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JoAnn Ross | Why I Hate Valentine’s Day

February 13, 2008

I’ll admit it. I’ve always hated Valentine’s Day. The pressure began back in first grade, when I stayed awake all night, worrying that I’d be the only kid who didn’t receive a card at the class party. The entire holiday could, in my opinion, be renamed “Unimaginative Consumer-oriented, Entirely Arbitrary and Manipulative, Shallow Interpretation of Romance Created by the Greeting Card, Florist, and Candy Industries to make you feel miserable Day.”

Now, I believe in romance. I couldn’t have sustained a career for twenty-five years writing romance novels if I wasn’t a sucker for happily-ever-afters. But there’s so much pressure to have the most romantic night of the year that it’s almost always bound to fail.

True romance, in my opinion, comes from those little unplanned gestures that remind you why you fell in love with the guy in the first place. But I do have one evening that will forever shimmer in my mind as a perfect Technicolor romantic experience.

Back in 2001, nine days after 9/11, my sweetie and I traveled to Italy for a long-planned vacation. Really, really long-planned. When he’d proposed to me, he promised that some day he’d take me to Rome. Which he knew was my dream city. (I think I’d watched Audrey Hepburn’s Roman Holiday a few too many times!)

The problem was, he was in graduate school and we only had enough money for a weekend honeymoon at a nearby lake. But the dream of going to Rome persisted through two marriages — yes, I did marry him twice — and although the companies he ended up working for sent us to many wonderful foreign places, Italy never turned out to be on the itinerary. 

So, although many of our friends and even our son advised against us taking the trip at that time, we weren’t going to allow terrorists to destroy our dream.
The two week trip — which also included visits to Venice and Florence — was everything I’d ever dreamed of. And more. Until I got sick our last night in Rome. Which wasn’t all that surprising given that I’d written for thirty-two hours straight in order to make my deadline the day before our flight took off. I kept shrugging it off, but by the time we got to Venice, I couldn’t manage to eat even pasta or ice cream. When I could no longer – yikes! – drink wine, I threw in the towel. The hotel clerk called a doctor who, although it was Friday evening, agreed to extend his office hours to see me.

We walked the two blocks to his office, which didn’t do much to instill confidence. The waiting room was so small there was only space for two stools, and if a third person had shown up, he’d have had to wait outside on the street. The examining room, which included the standard table, the doctor’s desk, and a skeleton standing in the corner, wasn’t much bigger.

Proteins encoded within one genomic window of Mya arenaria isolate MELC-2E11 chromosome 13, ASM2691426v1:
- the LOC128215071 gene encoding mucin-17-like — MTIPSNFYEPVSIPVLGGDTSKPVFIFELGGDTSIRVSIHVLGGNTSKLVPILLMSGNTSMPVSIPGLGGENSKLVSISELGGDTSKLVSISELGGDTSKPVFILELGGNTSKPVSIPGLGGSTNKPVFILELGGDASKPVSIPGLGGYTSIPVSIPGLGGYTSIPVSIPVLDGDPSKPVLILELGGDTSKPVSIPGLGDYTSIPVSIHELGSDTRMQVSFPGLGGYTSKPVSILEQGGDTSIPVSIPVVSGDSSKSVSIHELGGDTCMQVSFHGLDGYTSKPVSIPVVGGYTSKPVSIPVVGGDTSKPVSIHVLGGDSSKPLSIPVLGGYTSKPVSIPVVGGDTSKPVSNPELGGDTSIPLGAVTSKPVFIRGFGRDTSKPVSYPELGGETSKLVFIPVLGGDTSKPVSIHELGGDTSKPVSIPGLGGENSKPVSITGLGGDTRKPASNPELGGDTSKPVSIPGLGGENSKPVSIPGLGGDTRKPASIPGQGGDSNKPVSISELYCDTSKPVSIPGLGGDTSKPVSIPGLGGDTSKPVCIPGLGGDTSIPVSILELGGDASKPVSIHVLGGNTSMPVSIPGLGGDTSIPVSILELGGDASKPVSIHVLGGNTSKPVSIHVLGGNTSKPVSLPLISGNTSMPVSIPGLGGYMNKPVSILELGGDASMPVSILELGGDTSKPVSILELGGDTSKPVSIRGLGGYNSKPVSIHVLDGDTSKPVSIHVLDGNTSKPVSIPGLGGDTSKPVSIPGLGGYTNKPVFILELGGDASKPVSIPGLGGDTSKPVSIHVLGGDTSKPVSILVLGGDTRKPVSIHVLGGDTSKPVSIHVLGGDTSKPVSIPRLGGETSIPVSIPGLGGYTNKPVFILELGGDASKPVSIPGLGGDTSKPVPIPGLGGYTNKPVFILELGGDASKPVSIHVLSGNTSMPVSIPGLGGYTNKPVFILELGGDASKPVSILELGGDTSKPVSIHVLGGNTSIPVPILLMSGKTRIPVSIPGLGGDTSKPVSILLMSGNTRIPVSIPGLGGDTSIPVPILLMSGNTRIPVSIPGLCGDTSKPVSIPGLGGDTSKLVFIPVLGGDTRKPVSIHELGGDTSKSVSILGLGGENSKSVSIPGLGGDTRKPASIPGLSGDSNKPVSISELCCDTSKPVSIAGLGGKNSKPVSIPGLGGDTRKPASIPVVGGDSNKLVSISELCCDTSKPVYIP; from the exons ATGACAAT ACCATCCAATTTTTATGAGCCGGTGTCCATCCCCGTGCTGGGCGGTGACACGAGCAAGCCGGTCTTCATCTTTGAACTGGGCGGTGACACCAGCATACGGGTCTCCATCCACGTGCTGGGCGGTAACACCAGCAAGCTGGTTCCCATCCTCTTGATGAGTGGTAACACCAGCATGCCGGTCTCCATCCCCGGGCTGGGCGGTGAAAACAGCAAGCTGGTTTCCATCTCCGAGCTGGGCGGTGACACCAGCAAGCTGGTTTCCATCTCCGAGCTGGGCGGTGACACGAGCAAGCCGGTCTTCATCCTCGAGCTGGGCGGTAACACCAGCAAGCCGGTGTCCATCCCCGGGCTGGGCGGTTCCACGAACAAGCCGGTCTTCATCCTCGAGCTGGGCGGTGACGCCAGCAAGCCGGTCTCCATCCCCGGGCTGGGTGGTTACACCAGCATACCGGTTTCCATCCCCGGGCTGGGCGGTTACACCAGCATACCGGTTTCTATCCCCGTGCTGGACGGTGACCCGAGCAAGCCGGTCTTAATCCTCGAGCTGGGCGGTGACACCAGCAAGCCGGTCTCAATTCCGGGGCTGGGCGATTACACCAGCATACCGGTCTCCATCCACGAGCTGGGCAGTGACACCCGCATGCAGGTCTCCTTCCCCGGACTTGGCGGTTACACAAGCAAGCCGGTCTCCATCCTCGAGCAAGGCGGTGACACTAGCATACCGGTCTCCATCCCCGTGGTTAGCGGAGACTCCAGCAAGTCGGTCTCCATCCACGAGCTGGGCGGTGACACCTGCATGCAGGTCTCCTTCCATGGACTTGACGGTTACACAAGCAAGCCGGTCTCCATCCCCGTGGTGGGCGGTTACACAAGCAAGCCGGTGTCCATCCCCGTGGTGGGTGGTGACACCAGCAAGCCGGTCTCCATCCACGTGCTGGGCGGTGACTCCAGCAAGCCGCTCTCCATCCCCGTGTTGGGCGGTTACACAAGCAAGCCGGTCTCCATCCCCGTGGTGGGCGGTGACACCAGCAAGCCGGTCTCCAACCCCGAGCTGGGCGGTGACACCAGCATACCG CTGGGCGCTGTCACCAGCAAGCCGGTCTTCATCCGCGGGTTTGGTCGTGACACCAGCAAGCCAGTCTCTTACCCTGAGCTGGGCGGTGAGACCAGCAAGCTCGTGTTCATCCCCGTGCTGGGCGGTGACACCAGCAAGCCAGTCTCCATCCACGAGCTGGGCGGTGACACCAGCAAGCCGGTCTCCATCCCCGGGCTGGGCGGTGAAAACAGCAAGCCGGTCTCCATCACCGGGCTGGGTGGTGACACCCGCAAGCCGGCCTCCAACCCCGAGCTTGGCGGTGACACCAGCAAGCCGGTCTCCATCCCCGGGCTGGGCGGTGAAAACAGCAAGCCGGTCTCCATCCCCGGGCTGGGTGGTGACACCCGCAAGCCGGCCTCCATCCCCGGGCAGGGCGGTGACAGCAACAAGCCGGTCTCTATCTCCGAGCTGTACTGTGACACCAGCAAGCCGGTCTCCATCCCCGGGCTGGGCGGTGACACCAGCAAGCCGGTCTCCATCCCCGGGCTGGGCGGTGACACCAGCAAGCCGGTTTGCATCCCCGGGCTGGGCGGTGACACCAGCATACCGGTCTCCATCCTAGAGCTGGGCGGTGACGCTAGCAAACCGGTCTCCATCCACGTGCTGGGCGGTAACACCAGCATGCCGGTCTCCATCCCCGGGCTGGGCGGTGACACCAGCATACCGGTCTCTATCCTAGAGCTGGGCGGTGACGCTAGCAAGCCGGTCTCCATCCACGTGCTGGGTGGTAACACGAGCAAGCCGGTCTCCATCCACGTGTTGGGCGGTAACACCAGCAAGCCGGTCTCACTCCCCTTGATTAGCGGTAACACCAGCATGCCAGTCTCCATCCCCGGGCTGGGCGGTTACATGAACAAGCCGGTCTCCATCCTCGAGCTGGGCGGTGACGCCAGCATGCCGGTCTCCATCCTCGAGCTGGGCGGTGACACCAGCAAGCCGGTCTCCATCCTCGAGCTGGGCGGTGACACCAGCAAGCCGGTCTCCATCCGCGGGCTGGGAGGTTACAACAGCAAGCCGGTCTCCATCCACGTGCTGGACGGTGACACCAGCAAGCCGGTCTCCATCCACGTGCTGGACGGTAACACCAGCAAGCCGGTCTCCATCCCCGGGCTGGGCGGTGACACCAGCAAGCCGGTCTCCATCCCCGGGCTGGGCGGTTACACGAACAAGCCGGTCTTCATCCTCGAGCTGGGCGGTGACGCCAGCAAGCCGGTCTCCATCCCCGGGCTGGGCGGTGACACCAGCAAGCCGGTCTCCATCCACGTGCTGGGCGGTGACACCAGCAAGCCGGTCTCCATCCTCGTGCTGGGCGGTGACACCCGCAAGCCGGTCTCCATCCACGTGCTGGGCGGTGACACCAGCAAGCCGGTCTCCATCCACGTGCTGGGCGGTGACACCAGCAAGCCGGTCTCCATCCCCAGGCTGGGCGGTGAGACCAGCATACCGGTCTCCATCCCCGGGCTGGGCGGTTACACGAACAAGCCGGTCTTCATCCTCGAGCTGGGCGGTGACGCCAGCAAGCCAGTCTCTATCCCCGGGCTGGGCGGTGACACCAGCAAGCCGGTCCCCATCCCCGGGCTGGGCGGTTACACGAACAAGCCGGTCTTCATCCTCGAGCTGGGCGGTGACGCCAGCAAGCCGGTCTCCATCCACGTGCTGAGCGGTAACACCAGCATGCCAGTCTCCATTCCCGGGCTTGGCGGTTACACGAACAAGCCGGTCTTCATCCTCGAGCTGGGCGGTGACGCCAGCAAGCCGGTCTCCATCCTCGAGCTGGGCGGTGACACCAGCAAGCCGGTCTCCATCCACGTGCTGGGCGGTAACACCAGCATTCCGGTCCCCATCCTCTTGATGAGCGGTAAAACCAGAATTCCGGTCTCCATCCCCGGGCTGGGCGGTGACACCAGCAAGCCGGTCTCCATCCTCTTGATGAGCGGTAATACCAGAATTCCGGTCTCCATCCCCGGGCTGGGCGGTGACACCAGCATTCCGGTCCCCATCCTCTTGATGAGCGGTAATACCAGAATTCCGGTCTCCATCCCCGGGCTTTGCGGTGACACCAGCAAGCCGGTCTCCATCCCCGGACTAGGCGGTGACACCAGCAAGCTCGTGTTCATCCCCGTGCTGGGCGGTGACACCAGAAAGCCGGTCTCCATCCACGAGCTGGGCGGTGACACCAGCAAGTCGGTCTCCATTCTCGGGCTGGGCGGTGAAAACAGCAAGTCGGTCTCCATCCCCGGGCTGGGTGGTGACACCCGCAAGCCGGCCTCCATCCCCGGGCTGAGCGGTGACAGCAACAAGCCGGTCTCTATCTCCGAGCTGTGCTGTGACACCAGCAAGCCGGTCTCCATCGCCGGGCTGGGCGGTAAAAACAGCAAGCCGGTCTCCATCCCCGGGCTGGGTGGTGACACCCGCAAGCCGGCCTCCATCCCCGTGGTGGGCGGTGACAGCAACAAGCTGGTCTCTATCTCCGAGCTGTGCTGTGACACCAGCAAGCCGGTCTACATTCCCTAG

After diagnosing me with something called “Mediterranean Fever,” the very sympathetic put me on a dose of antibiotics and a bunch of other drugs. I didn’t understand what all they were — because the labels were in Italian — but I was desperate enough not to ask questions.

Except on those occasions when my sweetie would wake me up to make me take another pill, I slept around-the-clock, for a full twenty-four hours. Then woke up cured. And really, really hungry.

Unfortunately, Venice is a pretty bustling on Saturday night, and I still wasn’t up to the hard partying taking place in all the restaurants we kept passing while searching out food. Then, at the far end of one street, we saw this nearly deserted café.

When Jay asked if they were open, the cook welcomed us in as if we were family. Which, as it turned out, everyone else in the place was. Apparently they’d closed to have dinner with relatives visiting from the States. But, being Italian, no way would they refuse to feed a guest. So, we sat there beneath the stars and the lights strung over the outdoor tables, listening to the sad, sweet weeping of a violin drifting on the summer night air, eating spaghetti and drinking local Chianti. It probably wasn’t the best meal we’ve ever had. But it was, hands down, our most romantic night. In fact, we both agreed that we felt exactly like that most romantic of all movie couples.No, not Audrey Hepburn and Gregory Peck. Lady and the Tramp.

So, the questions of the day are, what would you consider the most romantic way to spend Valentine’s Day? And do you have a personal special romantic memory? Enter my February contest, TEN lucky winners will receive an autographed book of their choice from my backlist (subject to availability), along with assorted bookmarks, covers, and a Freefall special dark chocolate bar. They’ll also be entered in a drawing for a traditional South Carolina sea grass basket filled with scrumptious Lowcountry treats. The winners of the baskets will be announced on my website, on March 1.

As a bonus feature I am also running a ONE DAY ONLY Blog Contest today. Two lucky winners will receive an autographed book of their choice from my backlist (subject to availability), along with assorted bookmarks, covers, and a Freefall special dark chocolate bar.

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